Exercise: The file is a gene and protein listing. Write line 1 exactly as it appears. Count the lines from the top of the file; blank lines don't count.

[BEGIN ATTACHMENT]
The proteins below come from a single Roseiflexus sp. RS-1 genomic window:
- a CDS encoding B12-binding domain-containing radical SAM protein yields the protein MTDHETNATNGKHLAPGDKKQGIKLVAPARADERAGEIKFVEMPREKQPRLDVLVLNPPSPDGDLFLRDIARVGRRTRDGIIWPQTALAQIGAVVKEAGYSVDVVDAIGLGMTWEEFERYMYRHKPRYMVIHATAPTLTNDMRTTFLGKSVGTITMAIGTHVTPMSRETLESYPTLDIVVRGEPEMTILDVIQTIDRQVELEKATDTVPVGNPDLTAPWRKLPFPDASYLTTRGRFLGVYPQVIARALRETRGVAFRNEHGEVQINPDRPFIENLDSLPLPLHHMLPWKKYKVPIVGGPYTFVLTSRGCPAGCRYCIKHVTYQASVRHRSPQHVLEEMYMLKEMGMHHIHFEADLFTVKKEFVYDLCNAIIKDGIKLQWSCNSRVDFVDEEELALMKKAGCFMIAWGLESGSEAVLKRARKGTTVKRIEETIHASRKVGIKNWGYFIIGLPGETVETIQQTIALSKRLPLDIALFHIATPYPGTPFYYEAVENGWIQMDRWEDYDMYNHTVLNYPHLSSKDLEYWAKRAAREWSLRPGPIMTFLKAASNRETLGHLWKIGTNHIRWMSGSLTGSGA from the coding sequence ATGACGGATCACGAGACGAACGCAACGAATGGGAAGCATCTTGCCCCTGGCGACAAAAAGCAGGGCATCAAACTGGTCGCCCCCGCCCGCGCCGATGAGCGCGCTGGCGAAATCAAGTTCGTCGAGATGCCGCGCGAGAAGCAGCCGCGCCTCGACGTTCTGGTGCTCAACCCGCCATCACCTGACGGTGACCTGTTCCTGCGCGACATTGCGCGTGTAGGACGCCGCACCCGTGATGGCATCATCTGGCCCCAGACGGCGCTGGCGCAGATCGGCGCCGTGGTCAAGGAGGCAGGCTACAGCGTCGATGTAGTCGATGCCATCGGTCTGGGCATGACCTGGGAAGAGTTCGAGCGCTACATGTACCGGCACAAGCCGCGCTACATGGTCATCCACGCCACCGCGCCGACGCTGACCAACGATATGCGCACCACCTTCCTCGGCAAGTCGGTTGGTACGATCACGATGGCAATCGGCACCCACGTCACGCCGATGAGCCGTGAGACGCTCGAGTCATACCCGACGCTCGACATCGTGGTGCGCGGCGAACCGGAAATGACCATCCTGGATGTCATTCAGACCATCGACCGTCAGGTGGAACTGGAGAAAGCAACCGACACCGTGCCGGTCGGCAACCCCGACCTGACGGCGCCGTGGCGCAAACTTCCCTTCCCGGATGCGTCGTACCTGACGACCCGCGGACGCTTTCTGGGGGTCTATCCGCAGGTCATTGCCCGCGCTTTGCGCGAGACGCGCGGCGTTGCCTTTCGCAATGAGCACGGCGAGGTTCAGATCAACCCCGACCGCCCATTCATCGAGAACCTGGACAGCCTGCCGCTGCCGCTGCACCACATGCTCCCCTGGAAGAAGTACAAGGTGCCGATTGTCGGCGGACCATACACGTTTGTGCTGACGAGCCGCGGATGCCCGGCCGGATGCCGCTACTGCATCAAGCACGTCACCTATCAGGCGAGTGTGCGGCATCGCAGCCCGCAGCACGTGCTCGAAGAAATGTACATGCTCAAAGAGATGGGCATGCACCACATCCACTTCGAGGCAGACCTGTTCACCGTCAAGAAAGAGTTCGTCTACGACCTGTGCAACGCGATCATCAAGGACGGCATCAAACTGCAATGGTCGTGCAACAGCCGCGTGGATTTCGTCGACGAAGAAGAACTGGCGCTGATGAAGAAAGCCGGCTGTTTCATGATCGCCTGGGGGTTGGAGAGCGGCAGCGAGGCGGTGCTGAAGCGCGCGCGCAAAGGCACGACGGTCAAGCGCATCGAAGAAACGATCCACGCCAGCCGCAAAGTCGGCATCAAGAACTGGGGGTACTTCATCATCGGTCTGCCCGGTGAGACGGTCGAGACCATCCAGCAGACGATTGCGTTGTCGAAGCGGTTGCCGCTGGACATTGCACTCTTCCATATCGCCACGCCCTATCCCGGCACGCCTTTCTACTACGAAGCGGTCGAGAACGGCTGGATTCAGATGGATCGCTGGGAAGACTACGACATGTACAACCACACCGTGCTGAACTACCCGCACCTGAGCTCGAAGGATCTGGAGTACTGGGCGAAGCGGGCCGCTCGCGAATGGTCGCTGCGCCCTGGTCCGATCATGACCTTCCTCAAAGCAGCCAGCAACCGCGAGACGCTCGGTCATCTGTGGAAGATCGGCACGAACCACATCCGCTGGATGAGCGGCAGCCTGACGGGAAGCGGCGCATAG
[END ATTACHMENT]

The proteins below come from a single Roseiflexus sp. RS-1 genomic window: